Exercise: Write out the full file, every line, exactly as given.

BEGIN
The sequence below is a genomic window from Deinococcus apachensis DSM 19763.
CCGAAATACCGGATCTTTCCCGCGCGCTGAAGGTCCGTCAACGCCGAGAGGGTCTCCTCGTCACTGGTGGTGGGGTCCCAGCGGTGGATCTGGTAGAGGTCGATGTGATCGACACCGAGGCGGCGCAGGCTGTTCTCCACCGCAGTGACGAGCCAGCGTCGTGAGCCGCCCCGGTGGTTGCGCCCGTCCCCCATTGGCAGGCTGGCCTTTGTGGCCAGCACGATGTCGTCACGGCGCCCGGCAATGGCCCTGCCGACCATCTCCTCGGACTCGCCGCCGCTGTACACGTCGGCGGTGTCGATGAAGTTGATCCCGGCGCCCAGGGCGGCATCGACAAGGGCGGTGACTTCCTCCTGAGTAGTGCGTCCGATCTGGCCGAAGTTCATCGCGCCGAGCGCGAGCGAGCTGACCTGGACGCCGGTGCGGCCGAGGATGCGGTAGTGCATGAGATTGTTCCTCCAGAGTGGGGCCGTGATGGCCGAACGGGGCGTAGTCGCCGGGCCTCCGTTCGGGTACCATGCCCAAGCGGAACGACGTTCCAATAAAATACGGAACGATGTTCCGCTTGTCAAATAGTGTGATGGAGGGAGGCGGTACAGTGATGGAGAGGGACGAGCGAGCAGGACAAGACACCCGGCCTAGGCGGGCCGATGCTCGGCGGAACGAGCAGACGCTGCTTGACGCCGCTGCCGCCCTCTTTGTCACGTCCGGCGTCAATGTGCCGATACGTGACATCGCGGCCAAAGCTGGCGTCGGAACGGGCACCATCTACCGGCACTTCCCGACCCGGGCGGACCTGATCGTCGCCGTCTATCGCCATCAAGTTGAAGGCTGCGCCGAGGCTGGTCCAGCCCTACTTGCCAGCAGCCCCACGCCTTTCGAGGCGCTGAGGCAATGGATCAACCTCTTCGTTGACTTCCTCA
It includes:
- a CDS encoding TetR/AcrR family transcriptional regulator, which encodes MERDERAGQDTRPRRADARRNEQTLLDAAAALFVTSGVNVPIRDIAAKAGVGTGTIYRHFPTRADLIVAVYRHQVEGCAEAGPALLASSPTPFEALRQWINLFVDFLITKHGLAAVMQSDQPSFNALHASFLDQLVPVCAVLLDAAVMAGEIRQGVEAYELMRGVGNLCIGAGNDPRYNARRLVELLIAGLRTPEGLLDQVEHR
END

The sequence below is a genomic window from Deinococcus apachensis DSM 19763.
CCGAAATACCGGATCTTTCCCGCGCGCTGAAGGTCCGTCAACGCCGAGAGGGTCTCCTCGTCACTGGTGGTGGGGTCCCAGCGGTGGATCTGGTAGAGGTCGATGTGATCGACACCGAGGCGGCGCAGGCTGTTCTCCACCGCAGTGACGAGCCAGCGTCGTGAGCCGCCCCGGTGGTTGCGCCCGTCCCCCATTGGCAGGCTGGCCTTTGTGGCCAGCACGATGTCGTCACGGCGCCCGGCAATGGCCCTGCCGACCATCTCCTCGGACTCGCCGCCGCTGTACACGTCGGCGGTGTCGATGAAGTTGATCCCGGCGCCCAGGGCGGCATCGACAAGGGCGGTGACTTCCTCCTGAGTAGTGCGTCCGATCTGGCCGAAGTTCATCGCGCCGAGCGCGAGCGAGCTGACCTGGACGCCGGTGCGGCCGAGGATGCGGTAGTGCATGAGATTGTTCCTCCAGAGTGGGGCCGTGATGGCCGAACGGGGCGTAGTCGCCGGGCCTCCGTTCGGGTACCATGCCCAAGCGGAACGACGTTCCAATAAAATACGGAACGATGTTCCGCTTGTCAAATAGTGTGATGGAGGGAGGCGGTACAGTGATGGAGAGGGACGAGCGAGCAGGACAAGACACCCGGCCTAGGCGGGCCGATGCTCGGCGGAACGAGCAGACGCTGCTTGACGCCGCTGCCGCCCTCTTTGTCACGTCCGGCGTCAATGTGCCGATACGTGACATCGCGGCCAAAGCTGGCGTCGGAACGGGCACCATCTACCGGCACTTCCCGACCCGGGCGGACCTGATCGTCGCCGTCTATCGCCATCAAGTTGAAGGCTGCGCCGAGGCTGGTCCAGCCCTACTTGCCAGCAGCCCCACGCCTTTCGAGGCGCTGAGGCAATGGATCAACCTCTTCGTTGACTTCCTCA
It includes:
- a CDS encoding TetR/AcrR family transcriptional regulator, which encodes MERDERAGQDTRPRRADARRNEQTLLDAAAALFVTSGVNVPIRDIAAKAGVGTGTIYRHFPTRADLIVAVYRHQVEGCAEAGPALLASSPTPFEALRQWINLFVDFLITKHGLAAVMQSDQPSFNALHASFLDQLVPVCAVLLDAAVMAGEIRQGVEAYELMRGVGNLCIGAGNDPRYNARRLVELLIAGLRTPEGLLDQVEHR